[From Clifton from Alternative Law Forum, Bangalore]
Most of you are aware of the Sangh Parivar’s attempts to destroy the secular fabric in Karnataka by targeting the Baba-Datta shrine on Bababudangiri near Chikmagalur, a shrine that is an example of syncretic traditions in the state, attracting people of different faiths. You are also aware of the role of this present coalition government in supporting and promoting these activities of the Sangh Parivar. Now the government has given permission to the Sangh Parivar to conduct the Shobha Yatra and about 300 activists of the Karnataka Komu Souharda Vedike who reached Chikmagalur to protest this have been arrested today (02.12.2006).
Continue reading Action Alert – Communal harmony activists arrested in Karnataka
Red Carpet for Capital in West Bengal
The Marxist chief minister of West Bengal said in Kolkata day before yesterday (30 November 2006) that the West Bengal government will “do all that needs to be done” to ensure full protection to Ratan Tata, Chairman, Tata Sons, and the management and workers of Tata Motors “to stay here and start work” on the car plant at Singur, Hooghly district. Thus spake Buddhadeb and the above lines have been taken verbatim from a newspaper that is known for its sympathies with the Marxist party.
The chief minister, who also happens to be a politburo member of the CPI(M), also reportedly exclaimed in surprise “How can Mamata Banerjee stop the project” as it had the “overwhelming support of the people.” Farmers have apparently given consent letters to hand over 932 acres of land (out of the 997 required) and cheques were disbursed to them towards compensation. There have been two comments posted earlier on this blog which dealt with Medha Patkar’s response to the Indian Express on this issue. The farcical nature of cash compensations is of course well known for all who have any idea of what generally happens in such cases and has indeed happened in this one. Cash amounts are pathetic and the for most of those whom the Express correspondent “saw” queuing up to receive these cheques, this is the next best option to losing all the land at gunpoint, without compensation.
Continue reading Left-wing Capitalism – a Senile Disorder
In Catal Huyuk, at the site of present day Turkey, regarded by many as the world’s first true city, communities began to form where some did not produce any of the food that they ate. This seemingly simple fact is actually the beginning of all that we recognize as being “urban.” Cities evolved, to put crudely the words of those in the know of such things, when people got efficient enough at agriculture to produce enough for all to eat, and to do so while staying put at one place. These new developments led to new needs – vessels to store food in, people to build more permanent settlements, tool makers, carpenters, brewers [evidence of making beer is as old as the history of cities] etc. Tied together by need, these people – producers now in every sense of the word rather than just farmers – stayed near each other in dense settlements that became the world’s first cities. Academics point to the evidence of a shift in life and society because archaelogical evidence shows that most telling sign of urban life: the first known jewellery, a sign of complex social systems, and an awareness of status and symbolism, that, one could conjecture, represent an evolving society that has the time to create culture rather than simply survive. Continue reading Brand: Delhi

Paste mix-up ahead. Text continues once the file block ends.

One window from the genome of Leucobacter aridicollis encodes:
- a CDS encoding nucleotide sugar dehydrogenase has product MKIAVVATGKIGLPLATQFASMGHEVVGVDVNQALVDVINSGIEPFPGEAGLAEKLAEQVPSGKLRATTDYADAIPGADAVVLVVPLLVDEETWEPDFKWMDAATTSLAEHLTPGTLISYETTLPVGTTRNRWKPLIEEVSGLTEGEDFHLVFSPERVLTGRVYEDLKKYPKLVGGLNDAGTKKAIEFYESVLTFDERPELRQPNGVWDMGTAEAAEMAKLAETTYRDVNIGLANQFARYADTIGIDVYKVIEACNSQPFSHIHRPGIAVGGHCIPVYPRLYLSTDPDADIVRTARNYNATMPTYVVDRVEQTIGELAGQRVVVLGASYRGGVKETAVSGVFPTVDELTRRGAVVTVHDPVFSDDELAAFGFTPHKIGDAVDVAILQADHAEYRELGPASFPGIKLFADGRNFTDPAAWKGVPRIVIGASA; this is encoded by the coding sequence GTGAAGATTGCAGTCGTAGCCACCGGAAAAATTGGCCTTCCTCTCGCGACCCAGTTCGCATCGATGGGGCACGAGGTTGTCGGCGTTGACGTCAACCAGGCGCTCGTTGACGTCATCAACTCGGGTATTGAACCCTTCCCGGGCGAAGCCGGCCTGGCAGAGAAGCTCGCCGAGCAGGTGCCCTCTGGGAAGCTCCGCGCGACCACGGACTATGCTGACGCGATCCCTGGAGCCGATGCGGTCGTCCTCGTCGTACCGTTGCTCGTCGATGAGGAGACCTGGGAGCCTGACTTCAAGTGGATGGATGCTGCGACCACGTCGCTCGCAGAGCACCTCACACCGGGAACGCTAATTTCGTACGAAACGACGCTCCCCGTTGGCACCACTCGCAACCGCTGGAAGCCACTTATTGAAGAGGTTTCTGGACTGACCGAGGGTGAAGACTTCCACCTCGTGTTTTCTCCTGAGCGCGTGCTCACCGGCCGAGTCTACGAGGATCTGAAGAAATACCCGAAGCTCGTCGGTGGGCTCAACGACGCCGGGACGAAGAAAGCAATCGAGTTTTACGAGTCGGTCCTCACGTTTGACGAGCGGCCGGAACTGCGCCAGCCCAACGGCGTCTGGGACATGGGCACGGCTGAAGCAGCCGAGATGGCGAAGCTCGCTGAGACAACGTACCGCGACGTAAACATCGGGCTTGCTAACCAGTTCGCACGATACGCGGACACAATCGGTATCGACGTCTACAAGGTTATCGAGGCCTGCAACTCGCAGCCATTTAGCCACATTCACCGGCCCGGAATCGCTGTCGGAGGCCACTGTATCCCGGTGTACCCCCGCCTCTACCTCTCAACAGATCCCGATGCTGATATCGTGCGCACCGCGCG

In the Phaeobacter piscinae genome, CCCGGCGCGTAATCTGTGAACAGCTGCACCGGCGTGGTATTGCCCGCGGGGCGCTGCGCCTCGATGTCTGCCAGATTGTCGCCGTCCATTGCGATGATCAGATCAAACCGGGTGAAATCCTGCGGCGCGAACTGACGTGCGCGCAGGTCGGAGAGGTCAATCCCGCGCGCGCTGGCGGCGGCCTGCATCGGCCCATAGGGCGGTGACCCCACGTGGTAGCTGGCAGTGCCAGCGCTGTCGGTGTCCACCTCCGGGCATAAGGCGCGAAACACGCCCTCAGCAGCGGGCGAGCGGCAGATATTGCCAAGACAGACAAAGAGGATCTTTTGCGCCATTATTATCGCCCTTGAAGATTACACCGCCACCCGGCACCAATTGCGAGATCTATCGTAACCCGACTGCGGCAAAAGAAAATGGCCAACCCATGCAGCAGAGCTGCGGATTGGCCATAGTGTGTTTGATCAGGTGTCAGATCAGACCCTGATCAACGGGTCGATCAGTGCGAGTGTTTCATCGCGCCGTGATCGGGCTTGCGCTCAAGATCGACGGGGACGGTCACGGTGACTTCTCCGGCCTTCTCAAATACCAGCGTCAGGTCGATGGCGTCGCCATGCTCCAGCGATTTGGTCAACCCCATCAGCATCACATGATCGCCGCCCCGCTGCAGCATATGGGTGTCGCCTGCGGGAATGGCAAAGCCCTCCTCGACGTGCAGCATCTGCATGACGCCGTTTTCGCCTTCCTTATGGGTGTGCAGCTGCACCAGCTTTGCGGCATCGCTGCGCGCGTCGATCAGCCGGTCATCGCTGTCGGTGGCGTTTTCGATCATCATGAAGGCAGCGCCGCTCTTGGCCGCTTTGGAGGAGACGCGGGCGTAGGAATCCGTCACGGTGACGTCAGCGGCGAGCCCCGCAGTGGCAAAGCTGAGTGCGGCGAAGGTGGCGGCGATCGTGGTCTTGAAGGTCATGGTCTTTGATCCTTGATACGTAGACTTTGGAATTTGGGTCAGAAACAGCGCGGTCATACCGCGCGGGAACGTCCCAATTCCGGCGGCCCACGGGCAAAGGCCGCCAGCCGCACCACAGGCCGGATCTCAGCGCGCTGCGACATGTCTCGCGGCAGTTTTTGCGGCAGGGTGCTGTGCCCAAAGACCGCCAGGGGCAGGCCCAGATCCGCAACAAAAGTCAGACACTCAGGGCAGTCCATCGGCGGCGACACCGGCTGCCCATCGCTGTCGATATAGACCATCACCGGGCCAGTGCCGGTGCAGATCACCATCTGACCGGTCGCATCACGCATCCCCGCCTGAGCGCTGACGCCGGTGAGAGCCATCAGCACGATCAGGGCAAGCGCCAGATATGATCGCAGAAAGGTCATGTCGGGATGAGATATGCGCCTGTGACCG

By Luis Hernández Navarro, Opinion Editor at La Jornada in Mexico, where parts of this text were published. He is a collaborator with the Americas Program online at www.americaspolicy.org
Translated by Katherine Kohlstedt.
A profound political crisis is shaking up Mexico. The rules that regulate the balance of power between elites have been violated. From above, there is no agreement or any possibility for one in the short term.A severe crisis in the model of control has eroded relationships of domination in many parts of Mexican national territory. People accustomed to obeying have refused to do so. People who think they are destined to rule have been unable to impose their command. Those from below have become disobedient. When those on the top want to impose their opinion from above, in the name of the law, they are ignored from below. Nowhere is the breakdown in control and the effervescence of rebellion as obvious as in the state of Oaxaca.
Oaxaca is a state plagued with social problems. It is a Mexican tourist enclave, surrounded by poverty where people survive on remittances sent by migrant workers abroad. Within its territory one finds land struggles, confrontations between caciques(local bosses ) and coyotes (migrant smugglers), local government conflicts, ethnic revenge, fights for better prices for agricultural products, and resistance against the authoritarian state.